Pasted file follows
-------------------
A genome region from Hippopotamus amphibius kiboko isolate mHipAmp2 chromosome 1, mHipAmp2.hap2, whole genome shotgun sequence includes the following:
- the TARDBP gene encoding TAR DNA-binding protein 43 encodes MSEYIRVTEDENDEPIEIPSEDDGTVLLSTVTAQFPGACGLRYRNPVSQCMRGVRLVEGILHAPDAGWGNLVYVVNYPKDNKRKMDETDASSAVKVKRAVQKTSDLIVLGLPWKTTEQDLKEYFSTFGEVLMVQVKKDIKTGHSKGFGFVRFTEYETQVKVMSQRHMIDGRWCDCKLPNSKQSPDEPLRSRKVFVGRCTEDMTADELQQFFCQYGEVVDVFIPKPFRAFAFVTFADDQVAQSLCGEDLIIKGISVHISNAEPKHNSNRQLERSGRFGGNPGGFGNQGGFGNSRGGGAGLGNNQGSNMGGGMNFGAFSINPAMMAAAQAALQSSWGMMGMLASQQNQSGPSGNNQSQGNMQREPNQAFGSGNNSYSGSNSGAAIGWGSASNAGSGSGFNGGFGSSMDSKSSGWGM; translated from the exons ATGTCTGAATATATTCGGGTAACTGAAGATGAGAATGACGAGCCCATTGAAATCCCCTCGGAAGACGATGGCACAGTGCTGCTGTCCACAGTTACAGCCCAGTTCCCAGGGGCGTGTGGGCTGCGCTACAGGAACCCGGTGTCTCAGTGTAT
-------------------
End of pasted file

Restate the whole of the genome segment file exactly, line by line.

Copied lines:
A genome region from Hippopotamus amphibius kiboko isolate mHipAmp2 chromosome 1, mHipAmp2.hap2, whole genome shotgun sequence includes the following:
- the TARDBP gene encoding TAR DNA-binding protein 43 encodes MSEYIRVTEDENDEPIEIPSEDDGTVLLSTVTAQFPGACGLRYRNPVSQCMRGVRLVEGILHAPDAGWGNLVYVVNYPKDNKRKMDETDASSAVKVKRAVQKTSDLIVLGLPWKTTEQDLKEYFSTFGEVLMVQVKKDIKTGHSKGFGFVRFTEYETQVKVMSQRHMIDGRWCDCKLPNSKQSPDEPLRSRKVFVGRCTEDMTADELQQFFCQYGEVVDVFIPKPFRAFAFVTFADDQVAQSLCGEDLIIKGISVHISNAEPKHNSNRQLERSGRFGGNPGGFGNQGGFGNSRGGGAGLGNNQGSNMGGGMNFGAFSINPAMMAAAQAALQSSWGMMGMLASQQNQSGPSGNNQSQGNMQREPNQAFGSGNNSYSGSNSGAAIGWGSASNAGSGSGFNGGFGSSMDSKSSGWGM; translated from the exons ATGTCTGAATATATTCGGGTAACTGAAGATGAGAATGACGAGCCCATTGAAATCCCCTCGGAAGACGATGGCACAGTGCTGCTGTCCACAGTTACAGCCCAGTTCCCAGGGGCGTGTGGGCTGCGCTACAGGAACCCGGTGTCTCAGTGTAT